Enabling TLS 1.2 in your .NET framework applications

A functionality of one of the products I’m working on suddenly stopped working without any code changes on our side. Our application connects to a web service to get some data and that no longer worked, our customers getting the following error in their logs “The underlying connection was closed: An unexpected error occurred on a send.” The first thing to do was checking whether the web service was still up and running as expected. The requests made with SoapUI or Postman were all successful, so it was actually something in our application that was actually wrong. So I decided to use Fiddler to look at how our requests look and what do we get back.

Three productivity features in the Visual C++ 2017 debugger

Visual Studio 2017 has had a larger number of updates throughout its lifetime. At the time of writing this article, there have been ten major updates and countless minor ones. You can check the release notes history for details. Part of the changes was in the debugger. In this article, I will mention three features…

Putting the fun in C++

The post-Kona mailing list of the new standards papers has been recently published (you can find it here). Going through the titles I could not help smiling because some of them are really funny. So I decided to make a top 10 of the funniest paper titles.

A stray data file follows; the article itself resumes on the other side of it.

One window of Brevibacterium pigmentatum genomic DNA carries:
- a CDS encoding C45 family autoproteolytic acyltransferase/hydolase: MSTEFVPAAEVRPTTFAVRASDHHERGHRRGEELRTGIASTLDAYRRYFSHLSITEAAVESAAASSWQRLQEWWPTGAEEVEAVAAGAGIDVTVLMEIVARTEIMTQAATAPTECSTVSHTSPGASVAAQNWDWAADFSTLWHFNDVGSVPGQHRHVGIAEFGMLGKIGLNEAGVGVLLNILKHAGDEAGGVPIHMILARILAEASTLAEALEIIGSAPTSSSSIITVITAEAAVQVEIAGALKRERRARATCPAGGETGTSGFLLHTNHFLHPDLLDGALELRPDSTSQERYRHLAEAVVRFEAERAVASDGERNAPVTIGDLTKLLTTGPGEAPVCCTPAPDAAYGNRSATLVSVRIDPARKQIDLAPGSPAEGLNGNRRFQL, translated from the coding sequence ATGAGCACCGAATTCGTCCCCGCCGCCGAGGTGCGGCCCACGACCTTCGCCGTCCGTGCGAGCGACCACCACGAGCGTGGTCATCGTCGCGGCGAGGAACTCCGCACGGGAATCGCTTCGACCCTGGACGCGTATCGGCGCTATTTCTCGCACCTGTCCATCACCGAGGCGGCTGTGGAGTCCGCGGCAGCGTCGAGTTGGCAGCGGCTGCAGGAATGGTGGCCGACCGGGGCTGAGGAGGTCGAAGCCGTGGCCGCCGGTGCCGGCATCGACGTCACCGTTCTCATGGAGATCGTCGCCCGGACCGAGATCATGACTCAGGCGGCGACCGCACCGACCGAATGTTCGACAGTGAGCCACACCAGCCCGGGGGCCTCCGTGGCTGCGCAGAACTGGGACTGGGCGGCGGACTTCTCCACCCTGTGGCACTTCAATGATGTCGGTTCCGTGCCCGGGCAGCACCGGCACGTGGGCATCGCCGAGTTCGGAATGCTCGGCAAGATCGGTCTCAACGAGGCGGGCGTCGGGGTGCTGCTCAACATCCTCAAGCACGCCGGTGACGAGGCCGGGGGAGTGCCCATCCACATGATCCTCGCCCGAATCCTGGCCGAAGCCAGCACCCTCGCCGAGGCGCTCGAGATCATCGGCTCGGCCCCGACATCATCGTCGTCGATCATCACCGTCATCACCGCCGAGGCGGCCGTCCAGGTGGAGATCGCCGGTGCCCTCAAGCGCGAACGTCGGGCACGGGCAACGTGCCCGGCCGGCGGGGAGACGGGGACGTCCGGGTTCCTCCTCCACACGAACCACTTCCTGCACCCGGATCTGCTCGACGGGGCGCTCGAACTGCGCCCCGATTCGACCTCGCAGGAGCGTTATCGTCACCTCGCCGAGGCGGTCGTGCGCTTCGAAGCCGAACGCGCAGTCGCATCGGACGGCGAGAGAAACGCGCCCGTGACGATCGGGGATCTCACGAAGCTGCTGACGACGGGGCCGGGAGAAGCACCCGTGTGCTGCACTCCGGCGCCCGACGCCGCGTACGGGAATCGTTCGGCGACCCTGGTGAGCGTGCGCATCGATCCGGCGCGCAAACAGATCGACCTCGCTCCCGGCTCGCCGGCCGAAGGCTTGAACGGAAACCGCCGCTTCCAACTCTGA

Little-known C++: operator auto

A user-defined conversion function enables an implicit or explicit conversion between types. Such, a function has the following form (no return type and no parameters):

struct foo
{
   operator int() const {return 42;}
};

foo f;
int i = f;  // implicit conversion

Little-known C++: function-try-block

Function-try-block is a mechanism in C++ to establish an exception handler around the body of a function. The following is an example:

int foo() 
{
   throw std::runtime_error("oops...");
}

int main()
try
{
   foo();
   return 0;
}
catch (...)
{
   return -1;
}

C++ code samples before and after Ranges

The Ranges library proposal has been accepted for C++20 at the San Diego meeting of the standard committee in November last year. The library provides components for handling ranges of values aimed at simplifying our code. Unfortunately, the Ranges library is not very well documented, which makes it harder to grasp for those that want to learn it. This post is intended as an introduction based on examples of code written with and without Ranges.

A first look at Visual Studio 2019

The first preview version of Visual Studio 2019 is available since the beginning of December 2018. I decided to take a look to see what is different from the previous Visual Studio 2017 version. In this post, I will present some of the things that are new or changed in this new version.

Advent of Code 2018

I have recently come across a website that proposes a series of programming challenges throughout December, until Christmas. It’s called Advent of Code and this is the fourth year it runs this competition. Every day, a new challenge is made available, and each challenge has two parts. You only get the second part after completing the first. It does not matter what programming language you use for solving the challenge, nor how the code looks or how fast it executes. The only thing that matters is the result.